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MIT Technology Review

Double Nobel

Economists Duflo and Banerjee have pioneered a new approach to antipoverty research.

December 27, 2019
Photograph of Esther Duflo, PhD and Abhijit BanerjeePhotograph of Esther Duflo, PhD and Abhijit Banerjee
Photograph of Esther Duflo, PhD and Abhijit Banerjee
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Esther Duflo, PhD ’99, and Abhijit Banerjee, MIT economists whose work has helped transform antipoverty research and relief efforts, received the 2019 Nobel Prize in economics along with Harvard University economist Michael Kremer, a former MIT postdoc and faculty member who was at the Institute from 1992 to 1999. 

The economists have done innovative work in development economics, emphasizing the use of field experiments to realize the benefits of laboratory-style randomized, controlled trials. Duflo and Banerjee have applied this new precision to study a wide range of topics implicated in global poverty, including health care, education, agriculture, and gender issues, and developed new antipoverty programs based on their research. In one widely noted experiment, they found that immunization rates for children in rural India jump dramatically when their families are offered modest incentives such as a couple of pounds of free lentils. Other studies have involved fertilizer use by Kenyan farmers, physician training in India, HIV prevention in Africa, the effects of small-scale lending programs, and the impact of aid programs in Indonesia.

Duflo and Banerjee also cofounded MIT’s Abdul Latif Jameel Poverty Action Lab in 2003, along with a third cofounder, Sendhil Mullainathan, now of the University of Chicago. J-PAL, a global network of antipoverty researchers that conducts field experiments, facilitates such work across the world and works with governments and NGOs to implement the interventions with the greatest impact. Among J-PAL’s notable innovations are deworming programs that have been adopted widely.

“By providing an experimental basis for development economics, professors Banerjee and Duflo have reimagined their field and profoundly changed how governments and agencies around the world intervene to help people beat poverty,” President L. Rafael Reif said at a press conference. “In doing so, they provide a proud reminder of MIT’s commitment to bringing knowledge to bear on the world’s great challenges.”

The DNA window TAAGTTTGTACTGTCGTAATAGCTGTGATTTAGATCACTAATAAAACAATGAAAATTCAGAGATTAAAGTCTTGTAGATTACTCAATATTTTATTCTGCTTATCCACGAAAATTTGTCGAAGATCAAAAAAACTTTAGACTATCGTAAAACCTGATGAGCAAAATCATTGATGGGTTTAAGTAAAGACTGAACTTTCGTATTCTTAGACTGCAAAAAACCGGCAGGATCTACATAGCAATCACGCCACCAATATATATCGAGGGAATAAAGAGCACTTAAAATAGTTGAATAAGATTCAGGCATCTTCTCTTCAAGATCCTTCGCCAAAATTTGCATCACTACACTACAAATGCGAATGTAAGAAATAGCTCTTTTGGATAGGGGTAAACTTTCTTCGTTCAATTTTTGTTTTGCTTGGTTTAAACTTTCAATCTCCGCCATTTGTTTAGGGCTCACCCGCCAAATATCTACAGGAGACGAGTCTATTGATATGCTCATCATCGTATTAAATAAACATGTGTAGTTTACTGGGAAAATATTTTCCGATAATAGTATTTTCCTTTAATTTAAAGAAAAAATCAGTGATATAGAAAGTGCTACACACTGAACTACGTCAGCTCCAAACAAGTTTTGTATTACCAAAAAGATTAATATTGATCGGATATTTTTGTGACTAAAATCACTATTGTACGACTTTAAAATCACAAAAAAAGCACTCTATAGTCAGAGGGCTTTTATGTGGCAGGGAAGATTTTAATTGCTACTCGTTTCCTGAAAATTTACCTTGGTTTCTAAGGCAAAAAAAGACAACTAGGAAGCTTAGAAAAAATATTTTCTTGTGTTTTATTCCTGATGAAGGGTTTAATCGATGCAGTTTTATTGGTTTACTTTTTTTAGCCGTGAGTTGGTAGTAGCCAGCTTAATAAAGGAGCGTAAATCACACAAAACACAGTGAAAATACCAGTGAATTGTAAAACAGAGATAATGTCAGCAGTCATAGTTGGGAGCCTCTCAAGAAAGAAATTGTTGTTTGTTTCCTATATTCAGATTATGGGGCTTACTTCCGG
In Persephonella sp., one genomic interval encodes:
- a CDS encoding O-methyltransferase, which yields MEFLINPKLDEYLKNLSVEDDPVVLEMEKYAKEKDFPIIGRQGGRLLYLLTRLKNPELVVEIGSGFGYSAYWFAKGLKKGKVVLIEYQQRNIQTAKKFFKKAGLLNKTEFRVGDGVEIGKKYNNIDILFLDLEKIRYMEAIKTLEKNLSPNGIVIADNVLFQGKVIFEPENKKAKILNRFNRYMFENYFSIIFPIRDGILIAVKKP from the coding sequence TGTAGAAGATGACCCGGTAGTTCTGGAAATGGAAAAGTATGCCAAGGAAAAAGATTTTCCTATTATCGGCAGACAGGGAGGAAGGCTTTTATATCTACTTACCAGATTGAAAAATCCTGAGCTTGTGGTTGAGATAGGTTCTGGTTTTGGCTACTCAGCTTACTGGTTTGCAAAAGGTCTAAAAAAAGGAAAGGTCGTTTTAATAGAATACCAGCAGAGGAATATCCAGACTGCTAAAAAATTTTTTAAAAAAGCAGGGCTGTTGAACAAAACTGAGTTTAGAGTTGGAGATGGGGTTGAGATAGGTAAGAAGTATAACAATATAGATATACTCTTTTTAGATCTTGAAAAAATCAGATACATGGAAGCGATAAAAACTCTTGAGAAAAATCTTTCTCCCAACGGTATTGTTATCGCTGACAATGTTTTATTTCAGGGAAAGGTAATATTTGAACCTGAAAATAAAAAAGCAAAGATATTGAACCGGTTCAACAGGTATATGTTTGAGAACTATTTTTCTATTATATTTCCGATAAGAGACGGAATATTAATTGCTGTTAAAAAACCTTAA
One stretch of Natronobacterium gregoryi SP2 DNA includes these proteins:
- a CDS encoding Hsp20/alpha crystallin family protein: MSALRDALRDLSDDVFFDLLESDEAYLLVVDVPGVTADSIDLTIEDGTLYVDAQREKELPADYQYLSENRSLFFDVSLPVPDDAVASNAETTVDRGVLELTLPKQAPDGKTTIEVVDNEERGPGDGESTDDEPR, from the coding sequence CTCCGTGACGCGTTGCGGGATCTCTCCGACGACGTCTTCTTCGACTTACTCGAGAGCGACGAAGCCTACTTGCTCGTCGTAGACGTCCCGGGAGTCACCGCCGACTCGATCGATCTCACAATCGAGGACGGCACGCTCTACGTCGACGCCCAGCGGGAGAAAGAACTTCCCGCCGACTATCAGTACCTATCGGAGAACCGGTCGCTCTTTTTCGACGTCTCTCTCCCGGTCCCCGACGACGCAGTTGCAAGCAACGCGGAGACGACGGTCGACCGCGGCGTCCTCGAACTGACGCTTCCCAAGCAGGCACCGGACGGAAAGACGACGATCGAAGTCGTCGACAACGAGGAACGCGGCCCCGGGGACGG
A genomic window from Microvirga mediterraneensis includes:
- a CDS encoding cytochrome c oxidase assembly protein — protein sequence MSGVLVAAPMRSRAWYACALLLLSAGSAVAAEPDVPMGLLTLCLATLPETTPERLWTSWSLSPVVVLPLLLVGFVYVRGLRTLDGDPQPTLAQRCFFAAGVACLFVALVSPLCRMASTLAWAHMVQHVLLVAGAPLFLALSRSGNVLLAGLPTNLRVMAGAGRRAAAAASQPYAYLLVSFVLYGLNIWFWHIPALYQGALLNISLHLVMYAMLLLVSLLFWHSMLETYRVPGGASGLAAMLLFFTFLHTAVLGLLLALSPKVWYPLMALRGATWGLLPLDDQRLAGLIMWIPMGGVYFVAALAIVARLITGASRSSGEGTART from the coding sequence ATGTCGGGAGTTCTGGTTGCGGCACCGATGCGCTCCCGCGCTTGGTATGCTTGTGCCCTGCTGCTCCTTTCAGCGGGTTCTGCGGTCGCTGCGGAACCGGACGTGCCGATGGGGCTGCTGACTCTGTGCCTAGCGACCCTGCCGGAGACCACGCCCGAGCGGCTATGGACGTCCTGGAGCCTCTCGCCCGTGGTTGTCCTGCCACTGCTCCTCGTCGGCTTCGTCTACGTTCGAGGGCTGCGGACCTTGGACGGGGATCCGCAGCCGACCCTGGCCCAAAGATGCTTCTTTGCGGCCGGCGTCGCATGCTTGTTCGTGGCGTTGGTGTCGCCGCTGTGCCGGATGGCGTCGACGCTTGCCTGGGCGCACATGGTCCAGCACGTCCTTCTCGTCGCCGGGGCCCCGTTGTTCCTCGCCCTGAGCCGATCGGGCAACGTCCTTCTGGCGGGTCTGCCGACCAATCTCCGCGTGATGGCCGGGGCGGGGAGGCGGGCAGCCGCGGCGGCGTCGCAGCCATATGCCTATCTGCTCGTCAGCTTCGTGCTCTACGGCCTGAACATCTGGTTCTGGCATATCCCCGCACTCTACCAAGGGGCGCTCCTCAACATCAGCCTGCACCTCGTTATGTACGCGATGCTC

Melissa Nobles, the Kenan Sahin Dean of MIT’s School of Humanities, Arts, and Social Sciences, added: “The significance of Abhijit’s and Esther’s scholarship is not only that it has transformed the ways in which economists and policymakers think about and approach poverty alleviation, but that, at the core, their research is guided by deeply humanistic values. In their vision, the materially poor are at the center, as are remedies for global poverty that actually work, that open doors for millions to education, health care, economic well-being, and safe communities—to the full promise of human life.”

Duflo, 46, is the second woman and the youngest person ever to receive the Nobel in economic sciences; among other honors, she also won a MacArthur “genius” grant in 2009. She and Banerjee, who are married, are the sixth and seventh people to win the award as MIT faculty members, following Paul Samuelson (1970), Franco Modigliani (1985), Robert Solow (1987—see “The productive career of Robert Solow,” page 10), Peter Diamond (2010), and Bengt Holmström (2016). Twelve alumni (including Duflo) and eight former faculty members have won the award.